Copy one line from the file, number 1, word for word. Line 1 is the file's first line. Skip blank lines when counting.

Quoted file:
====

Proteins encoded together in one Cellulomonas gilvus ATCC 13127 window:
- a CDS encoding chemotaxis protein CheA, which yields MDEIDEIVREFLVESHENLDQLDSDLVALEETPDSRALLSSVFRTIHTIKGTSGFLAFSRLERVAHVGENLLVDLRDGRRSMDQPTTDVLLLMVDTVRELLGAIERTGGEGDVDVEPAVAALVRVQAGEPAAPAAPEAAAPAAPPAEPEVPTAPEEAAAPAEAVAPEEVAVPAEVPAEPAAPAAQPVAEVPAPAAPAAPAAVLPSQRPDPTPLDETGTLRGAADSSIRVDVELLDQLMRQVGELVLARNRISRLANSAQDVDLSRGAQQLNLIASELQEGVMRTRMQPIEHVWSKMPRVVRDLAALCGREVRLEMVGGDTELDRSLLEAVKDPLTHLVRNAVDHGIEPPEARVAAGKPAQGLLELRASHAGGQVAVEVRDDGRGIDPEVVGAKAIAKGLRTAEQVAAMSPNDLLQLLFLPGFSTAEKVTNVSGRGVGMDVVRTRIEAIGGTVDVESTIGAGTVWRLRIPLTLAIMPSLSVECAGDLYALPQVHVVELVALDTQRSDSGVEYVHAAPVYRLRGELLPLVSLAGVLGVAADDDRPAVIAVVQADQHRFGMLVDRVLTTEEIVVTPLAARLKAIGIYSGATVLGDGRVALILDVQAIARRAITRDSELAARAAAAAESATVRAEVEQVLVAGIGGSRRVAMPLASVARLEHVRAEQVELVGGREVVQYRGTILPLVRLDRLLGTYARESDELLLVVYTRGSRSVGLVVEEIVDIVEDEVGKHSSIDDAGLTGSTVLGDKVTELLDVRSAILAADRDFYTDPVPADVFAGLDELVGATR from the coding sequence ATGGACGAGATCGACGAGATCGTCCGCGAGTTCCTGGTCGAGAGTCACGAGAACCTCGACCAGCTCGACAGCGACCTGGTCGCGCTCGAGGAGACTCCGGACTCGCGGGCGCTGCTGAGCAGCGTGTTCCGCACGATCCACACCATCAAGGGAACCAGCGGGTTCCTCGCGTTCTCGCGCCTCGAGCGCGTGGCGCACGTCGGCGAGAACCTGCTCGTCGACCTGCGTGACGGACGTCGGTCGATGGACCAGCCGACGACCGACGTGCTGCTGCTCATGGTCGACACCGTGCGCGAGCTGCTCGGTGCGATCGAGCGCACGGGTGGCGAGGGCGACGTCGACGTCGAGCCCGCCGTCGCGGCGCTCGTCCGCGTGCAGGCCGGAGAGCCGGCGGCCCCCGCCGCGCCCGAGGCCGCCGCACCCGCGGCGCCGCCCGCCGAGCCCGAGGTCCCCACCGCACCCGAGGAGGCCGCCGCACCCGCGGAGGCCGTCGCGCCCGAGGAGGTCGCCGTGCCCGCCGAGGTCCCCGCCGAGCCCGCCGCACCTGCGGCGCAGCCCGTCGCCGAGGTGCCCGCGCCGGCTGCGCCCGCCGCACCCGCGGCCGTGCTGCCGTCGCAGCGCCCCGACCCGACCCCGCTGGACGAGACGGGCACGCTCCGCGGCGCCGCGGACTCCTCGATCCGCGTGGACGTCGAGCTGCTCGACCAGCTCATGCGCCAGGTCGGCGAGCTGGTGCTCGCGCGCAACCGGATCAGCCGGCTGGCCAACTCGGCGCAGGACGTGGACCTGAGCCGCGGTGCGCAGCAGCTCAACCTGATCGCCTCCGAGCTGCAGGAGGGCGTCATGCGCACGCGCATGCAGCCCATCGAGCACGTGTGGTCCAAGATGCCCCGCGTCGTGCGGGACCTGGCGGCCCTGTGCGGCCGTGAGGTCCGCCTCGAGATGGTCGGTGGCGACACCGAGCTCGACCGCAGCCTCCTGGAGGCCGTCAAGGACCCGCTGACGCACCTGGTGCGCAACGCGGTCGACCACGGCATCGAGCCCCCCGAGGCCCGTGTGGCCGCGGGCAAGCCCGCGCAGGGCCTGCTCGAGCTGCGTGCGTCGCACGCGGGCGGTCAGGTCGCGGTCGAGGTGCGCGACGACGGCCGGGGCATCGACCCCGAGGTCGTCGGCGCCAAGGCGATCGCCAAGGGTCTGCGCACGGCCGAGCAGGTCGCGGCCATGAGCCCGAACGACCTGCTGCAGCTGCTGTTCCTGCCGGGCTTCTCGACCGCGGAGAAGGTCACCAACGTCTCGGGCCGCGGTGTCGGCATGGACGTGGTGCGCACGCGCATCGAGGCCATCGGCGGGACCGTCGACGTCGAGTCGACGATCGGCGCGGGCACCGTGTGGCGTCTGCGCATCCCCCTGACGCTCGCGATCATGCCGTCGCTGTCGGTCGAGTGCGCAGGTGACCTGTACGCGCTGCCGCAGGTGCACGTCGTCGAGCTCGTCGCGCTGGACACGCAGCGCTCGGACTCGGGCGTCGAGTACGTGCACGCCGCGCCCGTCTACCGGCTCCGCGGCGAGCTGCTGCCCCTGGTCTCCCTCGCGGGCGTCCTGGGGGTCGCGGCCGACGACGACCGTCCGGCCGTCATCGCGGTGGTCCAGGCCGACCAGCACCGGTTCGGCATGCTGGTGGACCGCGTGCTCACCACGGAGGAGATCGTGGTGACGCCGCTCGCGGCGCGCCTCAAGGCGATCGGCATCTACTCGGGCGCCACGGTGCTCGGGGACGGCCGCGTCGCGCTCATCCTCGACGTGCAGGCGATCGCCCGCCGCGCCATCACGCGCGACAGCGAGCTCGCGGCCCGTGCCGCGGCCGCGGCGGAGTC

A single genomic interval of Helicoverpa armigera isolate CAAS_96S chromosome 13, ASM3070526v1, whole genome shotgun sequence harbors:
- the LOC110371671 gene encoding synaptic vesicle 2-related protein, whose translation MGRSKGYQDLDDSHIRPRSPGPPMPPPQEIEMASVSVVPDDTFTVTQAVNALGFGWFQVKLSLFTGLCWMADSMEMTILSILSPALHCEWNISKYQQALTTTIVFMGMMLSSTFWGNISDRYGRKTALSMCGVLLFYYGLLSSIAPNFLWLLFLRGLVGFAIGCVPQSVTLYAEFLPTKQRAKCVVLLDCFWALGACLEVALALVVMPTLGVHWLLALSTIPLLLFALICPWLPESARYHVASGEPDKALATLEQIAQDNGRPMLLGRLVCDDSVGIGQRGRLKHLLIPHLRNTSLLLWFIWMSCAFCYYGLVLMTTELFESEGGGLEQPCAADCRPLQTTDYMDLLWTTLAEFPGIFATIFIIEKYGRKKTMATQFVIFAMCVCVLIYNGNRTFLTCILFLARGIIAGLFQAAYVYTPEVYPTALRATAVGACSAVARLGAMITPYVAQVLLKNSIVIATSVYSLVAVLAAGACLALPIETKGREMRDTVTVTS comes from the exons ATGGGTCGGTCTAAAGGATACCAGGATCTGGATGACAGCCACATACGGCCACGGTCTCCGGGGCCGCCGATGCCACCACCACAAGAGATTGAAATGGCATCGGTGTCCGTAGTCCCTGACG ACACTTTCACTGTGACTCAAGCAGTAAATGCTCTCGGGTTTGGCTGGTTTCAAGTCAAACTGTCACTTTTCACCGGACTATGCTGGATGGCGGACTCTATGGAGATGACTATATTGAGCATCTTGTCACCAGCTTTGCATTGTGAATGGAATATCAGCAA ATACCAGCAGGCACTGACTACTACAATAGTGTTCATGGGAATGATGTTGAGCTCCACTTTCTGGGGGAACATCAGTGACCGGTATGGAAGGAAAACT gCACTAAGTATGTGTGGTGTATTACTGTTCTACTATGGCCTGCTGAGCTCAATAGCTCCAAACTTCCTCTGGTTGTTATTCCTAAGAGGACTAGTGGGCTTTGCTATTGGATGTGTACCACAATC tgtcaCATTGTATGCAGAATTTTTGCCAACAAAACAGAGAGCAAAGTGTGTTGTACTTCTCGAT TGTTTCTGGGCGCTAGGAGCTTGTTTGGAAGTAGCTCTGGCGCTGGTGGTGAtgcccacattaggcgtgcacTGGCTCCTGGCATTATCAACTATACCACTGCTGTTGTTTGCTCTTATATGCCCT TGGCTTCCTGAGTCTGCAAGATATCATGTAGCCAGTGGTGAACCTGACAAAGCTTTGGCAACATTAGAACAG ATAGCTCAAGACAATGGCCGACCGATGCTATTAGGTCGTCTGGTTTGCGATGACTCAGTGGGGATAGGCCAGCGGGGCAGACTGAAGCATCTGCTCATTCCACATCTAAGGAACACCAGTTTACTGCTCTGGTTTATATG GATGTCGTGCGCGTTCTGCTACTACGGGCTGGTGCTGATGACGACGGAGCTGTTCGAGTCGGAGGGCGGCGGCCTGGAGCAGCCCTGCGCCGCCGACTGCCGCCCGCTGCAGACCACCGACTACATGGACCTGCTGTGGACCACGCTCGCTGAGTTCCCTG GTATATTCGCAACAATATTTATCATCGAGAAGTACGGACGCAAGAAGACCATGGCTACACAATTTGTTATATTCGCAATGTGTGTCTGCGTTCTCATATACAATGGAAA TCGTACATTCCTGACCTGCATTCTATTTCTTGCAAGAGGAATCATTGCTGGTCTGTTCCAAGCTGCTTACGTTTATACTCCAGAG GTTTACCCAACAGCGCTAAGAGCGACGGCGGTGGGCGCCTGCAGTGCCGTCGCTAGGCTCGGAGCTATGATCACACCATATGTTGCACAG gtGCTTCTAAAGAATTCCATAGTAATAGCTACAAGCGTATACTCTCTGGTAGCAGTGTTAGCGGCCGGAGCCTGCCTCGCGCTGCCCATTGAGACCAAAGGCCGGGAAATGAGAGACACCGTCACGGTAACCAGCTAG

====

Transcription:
Proteins encoded together in one Cellulomonas gilvus ATCC 13127 window: